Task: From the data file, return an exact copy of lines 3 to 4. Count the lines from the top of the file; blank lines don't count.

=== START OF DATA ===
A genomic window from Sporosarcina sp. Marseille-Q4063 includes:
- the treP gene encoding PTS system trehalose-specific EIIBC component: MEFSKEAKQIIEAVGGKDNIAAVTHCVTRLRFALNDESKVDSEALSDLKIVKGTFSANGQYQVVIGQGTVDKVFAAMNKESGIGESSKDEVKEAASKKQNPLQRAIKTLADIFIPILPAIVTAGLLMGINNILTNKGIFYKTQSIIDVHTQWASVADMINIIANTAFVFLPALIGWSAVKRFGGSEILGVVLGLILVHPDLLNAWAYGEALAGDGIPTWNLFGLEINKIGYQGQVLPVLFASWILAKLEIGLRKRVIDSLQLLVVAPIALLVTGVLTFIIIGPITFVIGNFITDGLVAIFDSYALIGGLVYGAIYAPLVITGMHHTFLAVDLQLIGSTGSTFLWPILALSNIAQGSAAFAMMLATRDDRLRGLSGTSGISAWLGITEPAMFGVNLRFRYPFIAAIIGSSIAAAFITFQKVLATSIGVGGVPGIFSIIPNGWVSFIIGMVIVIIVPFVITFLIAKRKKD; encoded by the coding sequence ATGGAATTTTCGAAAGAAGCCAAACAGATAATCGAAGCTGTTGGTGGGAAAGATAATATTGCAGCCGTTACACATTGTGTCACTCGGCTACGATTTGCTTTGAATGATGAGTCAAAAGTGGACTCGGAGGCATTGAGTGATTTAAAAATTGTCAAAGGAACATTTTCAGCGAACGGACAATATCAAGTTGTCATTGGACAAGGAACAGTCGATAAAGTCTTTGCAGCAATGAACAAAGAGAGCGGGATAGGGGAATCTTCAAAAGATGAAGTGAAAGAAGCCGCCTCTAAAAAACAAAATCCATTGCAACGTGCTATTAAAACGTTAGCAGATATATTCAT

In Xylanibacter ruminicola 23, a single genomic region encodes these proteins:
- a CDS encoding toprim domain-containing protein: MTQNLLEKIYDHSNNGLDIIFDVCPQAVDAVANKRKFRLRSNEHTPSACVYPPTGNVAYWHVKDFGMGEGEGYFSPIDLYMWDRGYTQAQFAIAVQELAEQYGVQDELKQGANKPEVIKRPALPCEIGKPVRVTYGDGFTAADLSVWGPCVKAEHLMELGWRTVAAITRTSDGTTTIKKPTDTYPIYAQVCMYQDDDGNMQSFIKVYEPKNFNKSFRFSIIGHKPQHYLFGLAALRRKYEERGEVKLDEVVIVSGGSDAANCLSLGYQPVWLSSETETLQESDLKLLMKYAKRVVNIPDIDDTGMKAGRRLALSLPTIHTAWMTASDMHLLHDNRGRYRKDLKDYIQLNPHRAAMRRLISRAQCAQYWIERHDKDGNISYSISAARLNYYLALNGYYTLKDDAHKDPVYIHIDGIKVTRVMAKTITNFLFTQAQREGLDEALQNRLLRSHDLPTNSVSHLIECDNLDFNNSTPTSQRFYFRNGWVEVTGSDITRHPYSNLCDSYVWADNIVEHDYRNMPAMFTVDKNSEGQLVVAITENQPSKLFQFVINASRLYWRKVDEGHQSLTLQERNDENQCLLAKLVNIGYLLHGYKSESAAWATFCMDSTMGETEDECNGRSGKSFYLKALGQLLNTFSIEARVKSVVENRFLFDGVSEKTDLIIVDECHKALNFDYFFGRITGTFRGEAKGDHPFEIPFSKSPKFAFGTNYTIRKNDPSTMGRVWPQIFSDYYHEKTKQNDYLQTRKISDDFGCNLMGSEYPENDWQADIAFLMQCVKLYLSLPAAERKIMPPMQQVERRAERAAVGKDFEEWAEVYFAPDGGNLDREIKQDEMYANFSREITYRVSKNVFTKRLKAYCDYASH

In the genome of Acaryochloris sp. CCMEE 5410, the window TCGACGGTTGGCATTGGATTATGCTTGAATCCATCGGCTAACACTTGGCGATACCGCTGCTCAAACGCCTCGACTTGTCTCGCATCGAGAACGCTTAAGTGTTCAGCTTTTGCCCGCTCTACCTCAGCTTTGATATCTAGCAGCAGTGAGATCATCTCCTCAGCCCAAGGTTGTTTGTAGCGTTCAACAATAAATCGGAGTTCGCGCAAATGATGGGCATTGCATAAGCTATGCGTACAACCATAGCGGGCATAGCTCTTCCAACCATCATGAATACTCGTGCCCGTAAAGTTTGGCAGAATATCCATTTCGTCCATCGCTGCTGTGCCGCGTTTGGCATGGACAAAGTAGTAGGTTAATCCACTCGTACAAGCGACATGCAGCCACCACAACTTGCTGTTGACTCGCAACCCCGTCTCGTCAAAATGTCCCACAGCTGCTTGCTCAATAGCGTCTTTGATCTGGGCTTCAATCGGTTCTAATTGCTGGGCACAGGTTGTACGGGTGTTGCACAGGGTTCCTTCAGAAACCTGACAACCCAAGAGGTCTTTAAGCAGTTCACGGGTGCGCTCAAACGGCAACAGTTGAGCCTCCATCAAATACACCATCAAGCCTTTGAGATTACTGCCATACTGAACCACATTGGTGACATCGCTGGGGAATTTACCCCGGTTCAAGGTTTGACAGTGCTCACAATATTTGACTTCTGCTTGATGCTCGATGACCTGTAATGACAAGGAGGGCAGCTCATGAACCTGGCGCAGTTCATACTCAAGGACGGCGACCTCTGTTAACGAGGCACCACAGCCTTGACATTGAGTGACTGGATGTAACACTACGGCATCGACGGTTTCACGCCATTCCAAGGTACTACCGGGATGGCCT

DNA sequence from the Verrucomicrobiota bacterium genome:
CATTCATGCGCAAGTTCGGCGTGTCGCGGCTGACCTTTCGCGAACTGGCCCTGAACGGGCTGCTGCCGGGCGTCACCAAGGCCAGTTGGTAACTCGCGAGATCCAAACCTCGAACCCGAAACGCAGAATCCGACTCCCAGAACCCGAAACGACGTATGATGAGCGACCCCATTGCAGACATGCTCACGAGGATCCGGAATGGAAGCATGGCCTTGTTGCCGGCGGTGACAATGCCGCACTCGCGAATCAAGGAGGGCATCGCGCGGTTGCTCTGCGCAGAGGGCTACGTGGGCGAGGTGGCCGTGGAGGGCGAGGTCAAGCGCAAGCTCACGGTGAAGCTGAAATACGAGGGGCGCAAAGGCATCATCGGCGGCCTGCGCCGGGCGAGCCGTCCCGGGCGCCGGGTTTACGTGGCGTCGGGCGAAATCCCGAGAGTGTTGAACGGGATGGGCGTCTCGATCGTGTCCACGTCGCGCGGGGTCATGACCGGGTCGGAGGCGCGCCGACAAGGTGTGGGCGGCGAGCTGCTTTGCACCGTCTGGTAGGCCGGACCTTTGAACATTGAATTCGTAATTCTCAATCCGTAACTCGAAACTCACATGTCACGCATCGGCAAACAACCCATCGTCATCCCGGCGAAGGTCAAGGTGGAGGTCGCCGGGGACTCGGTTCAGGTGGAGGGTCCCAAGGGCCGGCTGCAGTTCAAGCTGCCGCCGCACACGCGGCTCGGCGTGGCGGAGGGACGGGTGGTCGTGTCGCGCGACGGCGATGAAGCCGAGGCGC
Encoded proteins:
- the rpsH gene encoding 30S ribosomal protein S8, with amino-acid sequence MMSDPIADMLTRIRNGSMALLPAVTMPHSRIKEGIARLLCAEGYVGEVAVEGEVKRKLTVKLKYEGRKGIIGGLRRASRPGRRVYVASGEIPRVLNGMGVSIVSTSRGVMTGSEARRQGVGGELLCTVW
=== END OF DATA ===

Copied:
In Xylanibacter ruminicola 23, a single genomic region encodes these proteins:
- a CDS encoding toprim domain-containing protein: MTQNLLEKIYDHSNNGLDIIFDVCPQAVDAVANKRKFRLRSNEHTPSACVYPPTGNVAYWHVKDFGMGEGEGYFSPIDLYMWDRGYTQAQFAIAVQELAEQYGVQDELKQGANKPEVIKRPALPCEIGKPVRVTYGDGFTAADLSVWGPCVKAEHLMELGWRTVAAITRTSDGTTTIKKPTDTYPIYAQVCMYQDDDGNMQSFIKVYEPKNFNKSFRFSIIGHKPQHYLFGLAALRRKYEERGEVKLDEVVIVSGGSDAANCLSLGYQPVWLSSETETLQESDLKLLMKYAKRVVNIPDIDDTGMKAGRRLALSLPTIHTAWMTASDMHLLHDNRGRYRKDLKDYIQLNPHRAAMRRLISRAQCAQYWIERHDKDGNISYSISAARLNYYLALNGYYTLKDDAHKDPVYIHIDGIKVTRVMAKTITNFLFTQAQREGLDEALQNRLLRSHDLPTNSVSHLIECDNLDFNNSTPTSQRFYFRNGWVEVTGSDITRHPYSNLCDSYVWADNIVEHDYRNMPAMFTVDKNSEGQLVVAITENQPSKLFQFVINASRLYWRKVDEGHQSLTLQERNDENQCLLAKLVNIGYLLHGYKSESAAWATFCMDSTMGETEDECNGRSGKSFYLKALGQLLNTFSIEARVKSVVENRFLFDGVSEKTDLIIVDECHKALNFDYFFGRITGTFRGEAKGDHPFEIPFSKSPKFAFGTNYTIRKNDPSTMGRVWPQIFSDYYHEKTKQNDYLQTRKISDDFGCNLMGSEYPENDWQADIAFLMQCVKLYLSLPAAERKIMPPMQQVERRAERAAVGKDFEEWAEVYFAPDGGNLDREIKQDEMYANFSREITYRVSKNVFTKRLKAYCDYASH